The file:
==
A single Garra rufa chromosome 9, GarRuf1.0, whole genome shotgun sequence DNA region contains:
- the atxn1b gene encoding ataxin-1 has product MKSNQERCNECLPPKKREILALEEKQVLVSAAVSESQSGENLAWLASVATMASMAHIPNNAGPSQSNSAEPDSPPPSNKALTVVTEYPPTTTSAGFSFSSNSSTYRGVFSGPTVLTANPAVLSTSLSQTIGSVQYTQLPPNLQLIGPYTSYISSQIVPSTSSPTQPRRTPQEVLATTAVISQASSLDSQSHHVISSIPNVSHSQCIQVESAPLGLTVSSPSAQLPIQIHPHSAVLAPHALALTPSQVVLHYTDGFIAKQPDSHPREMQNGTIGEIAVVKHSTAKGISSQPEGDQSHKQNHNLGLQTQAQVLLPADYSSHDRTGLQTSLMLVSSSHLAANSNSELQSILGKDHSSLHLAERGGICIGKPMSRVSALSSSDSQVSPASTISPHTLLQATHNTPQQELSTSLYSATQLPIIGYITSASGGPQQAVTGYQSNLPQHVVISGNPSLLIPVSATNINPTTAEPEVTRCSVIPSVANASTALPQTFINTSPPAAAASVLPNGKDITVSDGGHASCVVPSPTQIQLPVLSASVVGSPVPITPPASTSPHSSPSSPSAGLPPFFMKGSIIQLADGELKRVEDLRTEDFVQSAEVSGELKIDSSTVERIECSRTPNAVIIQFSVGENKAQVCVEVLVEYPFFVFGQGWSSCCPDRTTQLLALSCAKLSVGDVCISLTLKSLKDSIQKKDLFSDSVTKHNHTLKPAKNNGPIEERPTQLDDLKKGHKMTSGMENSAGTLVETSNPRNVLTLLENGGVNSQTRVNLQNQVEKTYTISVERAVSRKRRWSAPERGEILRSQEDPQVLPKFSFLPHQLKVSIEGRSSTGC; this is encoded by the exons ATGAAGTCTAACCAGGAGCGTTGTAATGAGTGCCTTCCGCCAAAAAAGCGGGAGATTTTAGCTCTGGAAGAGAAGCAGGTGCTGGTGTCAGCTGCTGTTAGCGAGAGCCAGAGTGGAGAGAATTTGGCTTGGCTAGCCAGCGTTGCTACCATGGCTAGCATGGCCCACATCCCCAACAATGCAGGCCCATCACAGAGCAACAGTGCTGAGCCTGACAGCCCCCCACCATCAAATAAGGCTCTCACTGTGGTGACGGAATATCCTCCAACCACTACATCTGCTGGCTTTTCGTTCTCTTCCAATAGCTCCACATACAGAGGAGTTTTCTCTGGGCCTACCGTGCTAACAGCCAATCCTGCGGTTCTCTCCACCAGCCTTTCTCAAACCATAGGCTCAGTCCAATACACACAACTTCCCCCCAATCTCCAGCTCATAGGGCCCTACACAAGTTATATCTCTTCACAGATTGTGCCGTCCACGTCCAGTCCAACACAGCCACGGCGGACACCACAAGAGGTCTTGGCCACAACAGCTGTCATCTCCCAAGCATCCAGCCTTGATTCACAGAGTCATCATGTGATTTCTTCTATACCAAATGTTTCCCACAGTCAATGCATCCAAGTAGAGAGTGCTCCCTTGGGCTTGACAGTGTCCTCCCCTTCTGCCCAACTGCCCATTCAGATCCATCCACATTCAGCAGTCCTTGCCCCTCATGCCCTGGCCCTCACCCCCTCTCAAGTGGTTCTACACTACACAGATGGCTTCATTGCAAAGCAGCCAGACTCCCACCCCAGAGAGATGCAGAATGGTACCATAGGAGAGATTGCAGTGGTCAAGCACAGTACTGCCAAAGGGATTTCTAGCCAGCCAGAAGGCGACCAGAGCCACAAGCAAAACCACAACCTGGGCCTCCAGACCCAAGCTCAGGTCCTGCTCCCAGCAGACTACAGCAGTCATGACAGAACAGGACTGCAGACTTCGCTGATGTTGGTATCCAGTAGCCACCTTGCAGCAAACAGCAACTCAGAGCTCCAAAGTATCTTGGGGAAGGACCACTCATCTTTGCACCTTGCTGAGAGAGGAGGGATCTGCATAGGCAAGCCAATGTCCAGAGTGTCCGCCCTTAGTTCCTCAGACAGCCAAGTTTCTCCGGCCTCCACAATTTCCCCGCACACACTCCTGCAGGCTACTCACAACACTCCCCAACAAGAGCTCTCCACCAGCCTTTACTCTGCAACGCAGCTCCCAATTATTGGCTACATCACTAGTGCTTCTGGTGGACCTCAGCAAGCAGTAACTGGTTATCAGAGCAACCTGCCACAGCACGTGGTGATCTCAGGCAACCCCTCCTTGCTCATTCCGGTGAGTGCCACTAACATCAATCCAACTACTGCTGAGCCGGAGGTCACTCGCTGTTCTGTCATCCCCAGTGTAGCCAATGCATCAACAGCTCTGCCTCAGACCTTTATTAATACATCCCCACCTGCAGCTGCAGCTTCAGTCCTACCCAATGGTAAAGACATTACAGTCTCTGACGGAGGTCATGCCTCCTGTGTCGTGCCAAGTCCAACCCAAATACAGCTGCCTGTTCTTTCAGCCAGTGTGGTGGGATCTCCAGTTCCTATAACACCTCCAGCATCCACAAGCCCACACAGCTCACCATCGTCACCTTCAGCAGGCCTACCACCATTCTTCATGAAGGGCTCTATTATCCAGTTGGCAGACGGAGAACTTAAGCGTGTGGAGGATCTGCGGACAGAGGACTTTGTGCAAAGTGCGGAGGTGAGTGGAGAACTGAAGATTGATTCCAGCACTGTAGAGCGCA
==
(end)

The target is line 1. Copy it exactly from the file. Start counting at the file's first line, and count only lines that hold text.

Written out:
A single Garra rufa chromosome 9, GarRuf1.0, whole genome shotgun sequence DNA region contains: